1.) she refuses to cut lines on people and they remain in suffering--because just because she refuses to let them die, doesn't mean they aren't continuing to die--they're just suffering. So she makes a super long line for an old lady...but the woman has dementia. That can't be good. Or a child who was already sick, she won't cut the line, but they're miserable, wishing it wouldn't go on any longer...

2.) She must come to see she's providing a service. And forgive herself because she never chose this life. Doable.

3.) You get to do the cliche of "it's not about the moments you have but the moments you live"--she can see that it doesn't matter how long she lets people "live their lives" if they're not living, you know?

She may feel injustice that someone got sick who has potential and lives life every day vs someone who pisses away their life. But she didn't create disease. She just administers death. That's what I see. She pulls the plug. But if the patient is braindead, aren't you doing the patient a service?

HOWEVER, I don't know if your character DOES administer sickness...so that might not be where you're going with that. *LOL* This is just probably how I'd play it if it was in my bright, shiny little hands. *LOL*

Absolutely no idea about the hero. But I'd probably make him REALLY sick. But really perky--so she wants him to live as long as she can...but it soon becomes not an option.

MsHellion said...

And if I've stepped over the line again, burn this comment above...or I'll burn it.

Maureen said...

Well, you could start by reading Judi's Almost a Goddess books and see how she dealt with the immortal/mortal thing with her three muses. (A lot of cheating and taking the easy road...but they were light-hearted romances, so that made sense.)

I know when I've dealt with immortality or the nearness of it with characters, I often have them completely aware of the mixed blessings... Those you leave behind, the connections that break, the bitterness of watching those you love age before you... But their friends and loved ones see it as a blessing for their children and descendents... The couple in question will be there to help and protect their descendents...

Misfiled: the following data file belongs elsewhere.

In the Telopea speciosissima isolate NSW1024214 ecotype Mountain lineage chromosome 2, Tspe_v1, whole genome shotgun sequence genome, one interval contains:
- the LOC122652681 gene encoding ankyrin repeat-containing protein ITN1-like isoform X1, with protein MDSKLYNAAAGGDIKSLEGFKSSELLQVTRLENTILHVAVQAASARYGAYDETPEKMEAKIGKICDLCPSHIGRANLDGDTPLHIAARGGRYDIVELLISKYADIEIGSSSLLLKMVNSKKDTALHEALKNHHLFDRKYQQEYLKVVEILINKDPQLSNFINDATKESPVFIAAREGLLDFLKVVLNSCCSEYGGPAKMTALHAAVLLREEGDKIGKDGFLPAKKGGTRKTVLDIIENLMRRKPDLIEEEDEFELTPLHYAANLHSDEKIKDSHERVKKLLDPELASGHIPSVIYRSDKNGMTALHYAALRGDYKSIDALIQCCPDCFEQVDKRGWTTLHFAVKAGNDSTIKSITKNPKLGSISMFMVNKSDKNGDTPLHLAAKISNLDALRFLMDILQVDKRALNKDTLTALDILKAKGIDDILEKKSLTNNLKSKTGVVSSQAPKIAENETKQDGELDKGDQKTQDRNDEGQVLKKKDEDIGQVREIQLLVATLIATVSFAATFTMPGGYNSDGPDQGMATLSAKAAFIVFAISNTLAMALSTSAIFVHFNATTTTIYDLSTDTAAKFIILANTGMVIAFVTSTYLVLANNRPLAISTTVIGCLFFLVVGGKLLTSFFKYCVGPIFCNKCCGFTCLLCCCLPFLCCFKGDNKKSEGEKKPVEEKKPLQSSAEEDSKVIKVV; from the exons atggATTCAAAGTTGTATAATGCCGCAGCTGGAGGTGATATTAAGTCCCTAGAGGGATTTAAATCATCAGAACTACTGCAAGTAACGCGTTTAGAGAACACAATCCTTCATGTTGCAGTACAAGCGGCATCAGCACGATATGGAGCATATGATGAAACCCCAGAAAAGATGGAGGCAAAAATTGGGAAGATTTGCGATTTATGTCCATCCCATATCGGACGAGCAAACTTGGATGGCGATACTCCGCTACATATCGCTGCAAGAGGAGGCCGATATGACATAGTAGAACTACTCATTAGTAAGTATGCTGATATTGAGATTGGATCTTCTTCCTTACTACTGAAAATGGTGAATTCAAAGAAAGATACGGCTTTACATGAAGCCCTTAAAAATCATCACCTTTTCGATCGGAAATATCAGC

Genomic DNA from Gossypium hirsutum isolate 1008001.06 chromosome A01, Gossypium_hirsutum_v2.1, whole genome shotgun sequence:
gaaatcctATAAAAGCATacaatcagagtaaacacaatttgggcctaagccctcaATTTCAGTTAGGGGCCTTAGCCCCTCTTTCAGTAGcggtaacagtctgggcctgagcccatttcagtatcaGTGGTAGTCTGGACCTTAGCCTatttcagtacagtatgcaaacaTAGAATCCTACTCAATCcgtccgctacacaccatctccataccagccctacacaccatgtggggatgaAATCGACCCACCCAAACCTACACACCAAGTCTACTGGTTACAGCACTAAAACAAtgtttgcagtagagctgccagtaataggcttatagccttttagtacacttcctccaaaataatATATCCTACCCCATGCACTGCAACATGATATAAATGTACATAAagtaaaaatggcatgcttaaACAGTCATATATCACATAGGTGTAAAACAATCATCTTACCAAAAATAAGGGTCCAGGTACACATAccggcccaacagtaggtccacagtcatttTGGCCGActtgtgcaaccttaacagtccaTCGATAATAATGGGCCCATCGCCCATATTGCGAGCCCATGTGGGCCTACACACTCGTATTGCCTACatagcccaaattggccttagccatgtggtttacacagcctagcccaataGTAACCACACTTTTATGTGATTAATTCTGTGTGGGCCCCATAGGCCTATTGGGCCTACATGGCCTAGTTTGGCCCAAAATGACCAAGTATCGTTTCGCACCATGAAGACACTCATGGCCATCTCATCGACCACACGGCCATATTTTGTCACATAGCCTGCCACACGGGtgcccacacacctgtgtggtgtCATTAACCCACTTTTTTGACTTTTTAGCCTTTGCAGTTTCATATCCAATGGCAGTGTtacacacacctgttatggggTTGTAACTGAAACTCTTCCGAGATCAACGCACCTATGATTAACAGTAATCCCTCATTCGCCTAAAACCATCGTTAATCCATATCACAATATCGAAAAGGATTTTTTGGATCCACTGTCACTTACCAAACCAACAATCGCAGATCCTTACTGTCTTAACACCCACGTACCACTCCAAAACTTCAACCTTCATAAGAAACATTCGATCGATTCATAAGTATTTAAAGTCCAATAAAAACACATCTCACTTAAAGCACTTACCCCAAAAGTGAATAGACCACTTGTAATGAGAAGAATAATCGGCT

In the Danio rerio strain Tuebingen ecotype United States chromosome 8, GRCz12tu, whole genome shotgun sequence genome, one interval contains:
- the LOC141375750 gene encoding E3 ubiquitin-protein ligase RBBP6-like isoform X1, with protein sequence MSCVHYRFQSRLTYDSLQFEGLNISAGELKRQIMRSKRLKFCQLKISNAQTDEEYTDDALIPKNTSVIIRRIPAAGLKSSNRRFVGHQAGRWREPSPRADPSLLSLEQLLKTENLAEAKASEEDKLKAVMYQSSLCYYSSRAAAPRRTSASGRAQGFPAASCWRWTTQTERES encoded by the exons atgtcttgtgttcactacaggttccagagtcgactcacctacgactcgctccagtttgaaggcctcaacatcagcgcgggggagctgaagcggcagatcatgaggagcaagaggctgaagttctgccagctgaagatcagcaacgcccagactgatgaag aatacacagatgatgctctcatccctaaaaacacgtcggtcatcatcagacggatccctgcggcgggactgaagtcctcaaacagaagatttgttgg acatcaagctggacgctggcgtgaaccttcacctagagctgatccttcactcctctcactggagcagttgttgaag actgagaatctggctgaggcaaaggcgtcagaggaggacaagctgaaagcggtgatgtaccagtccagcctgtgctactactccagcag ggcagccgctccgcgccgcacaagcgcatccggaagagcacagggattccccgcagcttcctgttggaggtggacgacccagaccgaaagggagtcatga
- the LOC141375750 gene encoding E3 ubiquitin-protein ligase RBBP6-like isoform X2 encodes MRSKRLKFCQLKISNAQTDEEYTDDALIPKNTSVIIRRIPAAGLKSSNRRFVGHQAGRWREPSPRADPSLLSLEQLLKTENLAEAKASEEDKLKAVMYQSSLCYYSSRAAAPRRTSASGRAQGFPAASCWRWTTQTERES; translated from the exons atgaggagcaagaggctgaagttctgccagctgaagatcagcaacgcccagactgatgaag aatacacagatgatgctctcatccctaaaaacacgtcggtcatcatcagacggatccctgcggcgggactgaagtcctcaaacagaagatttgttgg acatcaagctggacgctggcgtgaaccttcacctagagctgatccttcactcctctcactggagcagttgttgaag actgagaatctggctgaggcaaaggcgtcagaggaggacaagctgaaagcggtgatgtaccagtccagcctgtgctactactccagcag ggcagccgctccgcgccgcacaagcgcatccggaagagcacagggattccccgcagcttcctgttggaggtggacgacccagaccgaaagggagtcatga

And ditto what Hel's said about the whole death is necessary thing. I'd rather see her accept her job and understant it...

Sabrina Shields said...

Hellie - excellent tips! One thing about me is that I'm very open to criticism and to help...no real line with me...except the ones I put on myself about being too scared to share.

My first instinct to your thoughts:

#1 - To me this could almost make it even worse for her....which makes it the perfect build to her black moment.

#2 - I think this is a given that it has to happen.

#3 - YES - I've been trying to work on what my message is - what is it I want to weave as a "moral of my story type thing" and I keep coming back to things centering around living the life you're dealt to the fullest. Especially surrounding loss of loved ones. Still working that out but, totally works with your #3.

And you are exactly right - she doesn't create or give them the disease. She just ends the life. She's always thought that made her the worst of her sisters, but I see sister #2 having a worse story - she's the one creates everyone's "lot in life" meaning how they live, what obstacles they face, if they find love, etc. that sister is the sickness dealer.


Sabrina Shields said...

Chance - I've read and loved Judi's Goddess books. I might need to go back and reread them.

I see this as darker and snarkier (hopefully!) but still light on end of world, etc.

Totally agreeing that it really is the way to go to make her accept her job and even embrace it.

Now I just need the plot line that makes her do that - and I know it really is going to be in the story with the hero. Who he is and what he needs from her and her from him....

Holy cow I need GMC!

MsHellion said...

But you just told us the GMC!

Goal: find a job that doesn't make her miserable
Motivation: Because she's miserable killing people
Conflict: If she doesn't kill people, they linger and suffer more, world falls into chaos.

Simple, easy to remember.